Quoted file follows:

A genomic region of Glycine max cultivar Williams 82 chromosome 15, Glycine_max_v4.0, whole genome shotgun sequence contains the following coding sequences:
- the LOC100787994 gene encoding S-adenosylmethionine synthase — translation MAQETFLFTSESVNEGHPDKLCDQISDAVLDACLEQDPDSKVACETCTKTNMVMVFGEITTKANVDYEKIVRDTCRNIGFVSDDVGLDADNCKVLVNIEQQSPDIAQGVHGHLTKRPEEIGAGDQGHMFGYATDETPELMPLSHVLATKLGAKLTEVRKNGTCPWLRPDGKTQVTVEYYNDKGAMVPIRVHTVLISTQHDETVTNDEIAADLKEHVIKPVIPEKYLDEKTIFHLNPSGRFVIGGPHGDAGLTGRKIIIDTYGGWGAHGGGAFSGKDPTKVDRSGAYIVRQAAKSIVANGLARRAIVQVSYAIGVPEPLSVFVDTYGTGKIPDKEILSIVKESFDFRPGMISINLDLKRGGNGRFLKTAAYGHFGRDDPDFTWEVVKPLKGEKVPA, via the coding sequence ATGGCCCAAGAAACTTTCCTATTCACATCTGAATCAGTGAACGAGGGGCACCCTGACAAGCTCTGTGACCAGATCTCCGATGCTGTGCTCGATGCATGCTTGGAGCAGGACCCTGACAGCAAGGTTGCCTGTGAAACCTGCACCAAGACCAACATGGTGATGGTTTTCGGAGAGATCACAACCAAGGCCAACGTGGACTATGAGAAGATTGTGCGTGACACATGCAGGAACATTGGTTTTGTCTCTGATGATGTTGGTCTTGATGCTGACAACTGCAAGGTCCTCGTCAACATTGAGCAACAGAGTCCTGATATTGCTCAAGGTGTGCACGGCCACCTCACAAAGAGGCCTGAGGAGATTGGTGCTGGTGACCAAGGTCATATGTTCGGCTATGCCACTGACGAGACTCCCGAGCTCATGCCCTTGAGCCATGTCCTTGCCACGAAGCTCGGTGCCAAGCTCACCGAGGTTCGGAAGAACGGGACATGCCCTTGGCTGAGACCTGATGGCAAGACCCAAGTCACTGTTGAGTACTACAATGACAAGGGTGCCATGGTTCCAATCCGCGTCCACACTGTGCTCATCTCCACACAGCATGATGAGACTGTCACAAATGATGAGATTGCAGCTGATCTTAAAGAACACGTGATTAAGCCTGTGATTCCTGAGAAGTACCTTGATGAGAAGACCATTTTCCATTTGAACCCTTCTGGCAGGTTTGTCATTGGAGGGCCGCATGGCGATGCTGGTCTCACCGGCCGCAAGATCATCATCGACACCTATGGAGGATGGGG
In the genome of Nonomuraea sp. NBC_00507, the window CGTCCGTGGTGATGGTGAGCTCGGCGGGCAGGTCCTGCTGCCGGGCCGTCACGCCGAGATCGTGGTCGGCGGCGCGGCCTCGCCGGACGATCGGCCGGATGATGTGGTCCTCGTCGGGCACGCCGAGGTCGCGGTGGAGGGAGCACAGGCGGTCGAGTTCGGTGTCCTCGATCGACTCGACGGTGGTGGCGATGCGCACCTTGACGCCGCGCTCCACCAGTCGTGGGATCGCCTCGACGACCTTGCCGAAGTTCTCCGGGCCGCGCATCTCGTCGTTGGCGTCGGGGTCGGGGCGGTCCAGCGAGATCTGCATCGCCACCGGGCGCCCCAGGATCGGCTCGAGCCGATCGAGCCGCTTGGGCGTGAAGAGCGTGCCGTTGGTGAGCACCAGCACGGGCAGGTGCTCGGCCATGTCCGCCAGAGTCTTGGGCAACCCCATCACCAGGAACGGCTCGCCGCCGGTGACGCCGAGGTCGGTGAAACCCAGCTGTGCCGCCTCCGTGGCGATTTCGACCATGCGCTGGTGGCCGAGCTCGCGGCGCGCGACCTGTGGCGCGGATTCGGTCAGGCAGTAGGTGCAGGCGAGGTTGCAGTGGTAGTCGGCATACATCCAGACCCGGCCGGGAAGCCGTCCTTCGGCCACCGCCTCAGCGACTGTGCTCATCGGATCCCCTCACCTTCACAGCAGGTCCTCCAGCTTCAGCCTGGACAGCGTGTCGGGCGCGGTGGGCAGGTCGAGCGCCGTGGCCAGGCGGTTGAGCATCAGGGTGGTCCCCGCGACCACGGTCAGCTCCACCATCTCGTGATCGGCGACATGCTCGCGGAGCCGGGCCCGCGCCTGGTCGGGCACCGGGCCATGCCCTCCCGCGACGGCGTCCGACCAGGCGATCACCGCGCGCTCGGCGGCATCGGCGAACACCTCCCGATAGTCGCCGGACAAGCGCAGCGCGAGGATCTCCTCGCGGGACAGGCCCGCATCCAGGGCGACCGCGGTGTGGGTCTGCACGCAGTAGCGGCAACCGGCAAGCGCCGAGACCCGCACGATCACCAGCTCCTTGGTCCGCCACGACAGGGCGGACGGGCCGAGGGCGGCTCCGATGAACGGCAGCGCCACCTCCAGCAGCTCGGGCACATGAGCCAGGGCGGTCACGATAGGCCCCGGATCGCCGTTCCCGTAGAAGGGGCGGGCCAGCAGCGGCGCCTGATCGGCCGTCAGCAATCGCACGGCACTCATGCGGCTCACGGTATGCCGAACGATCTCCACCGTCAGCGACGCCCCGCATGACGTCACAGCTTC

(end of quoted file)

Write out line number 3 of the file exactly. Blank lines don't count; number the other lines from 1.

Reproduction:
In the genome of Nonomuraea sp. NBC_00507, the window CGTCCGTGGTGATGGTGAGCTCGGCGGGCAGGTCCTGCTGCCGGGCCGTCACGCCGAGATCGTGGTCGGCGGCGCGGCCTCGCCGGACGATCGGCCGGATGATGTGGTCCTCGTCGGGCACGCCGAGGTCGCGGTGGAGGGAGCACAGGCGGTCGAGTTCGGTGTCCTCGATCGACTCGACGGTGGTGGCGATGCGCACCTTGACGCCGCGCTCCACCAGTCGTGGGATCGCCTCGACGACCTTGCCGAAGTTCTCCGGGCCGCGCATCTCGTCGTTGGCGTCGGGGTCGGGGCGGTCCAGCGAGATCTGCATCGCCACCGGGCGCCCCAGGATCGGCTCGAGCCGATCGAGCCGCTTGGGCGTGAAGAGCGTGCCGTTGGTGAGCACCAGCACGGGCAGGTGCTCGGCCATGTCCGCCAGAGTCTTGGGCAACCCCATCACCAGGAACGGCTCGCCGCCGGTGACGCCGAGGTCGGTGAAACCCAGCTGTGCCGCCTCCGTGGCGATTTCGACCATGCGCTGGTGGCCGAGCTCGCGGCGCGCGACCTGTGGCGCGGATTCGGTCAGGCAGTAGGTGCAGGCGAGGTTGCAGTGGTAGTCGGCATACATCCAGACCCGGCCGGGAAGCCGTCCTTCGGCCACCGCCTCAGCGACTGTGCTCATCGGATCCCCTCACCTTCACAGCAGGTCCTCCAGCTTCAGCCTGGACAGCGTGTCGGGCGCGGTGGGCAGGTCGAGCGCCGTGGCCAGGCGGTTGAGCATCAGGGTGGTCCCCGCGACCACGGTCAGCTCCACCATCTCGTGATCGGCGACATGCTCGCGGAGCCGGGCCCGCGCCTGGTCGGGCACCGGGCCATGCCCTCCCGCGACGGCGTCCGACCAGGCGATCACCGCGCGCTCGGCGGCATCGGCGAACACCTCCCGATAGTCGCCGGACAAGCGCAGCGCGAGGATCTCCTCGCGGGACAGGCCCGCATCCAGGGCGACCGCGGTGTGGGTCTGCACGCAGTAGCGGCAACCGGCAAGCGCCGAGACCCGCACGATCACCAGCTCCTTGGTCCGCCACGACAGGGCGGACGGGCCGAGGGCGGCTCCGATGAACGGCAGCGCCACCTCCAGCAGCTCGGGCACATGAGCCAGGGCGGTCACGATAGGCCCCGGATCGCCGTTCCCGTAGAAGGGGCGGGCCAGCAGCGGCGCCTGATCGGCCGTCAGCAATCGCACGGCACTCATGCGGCTCACGGTATGCCGAACGATCTCCACCGTCAGCGACGCCCCGCATGACGTCACAGCTTC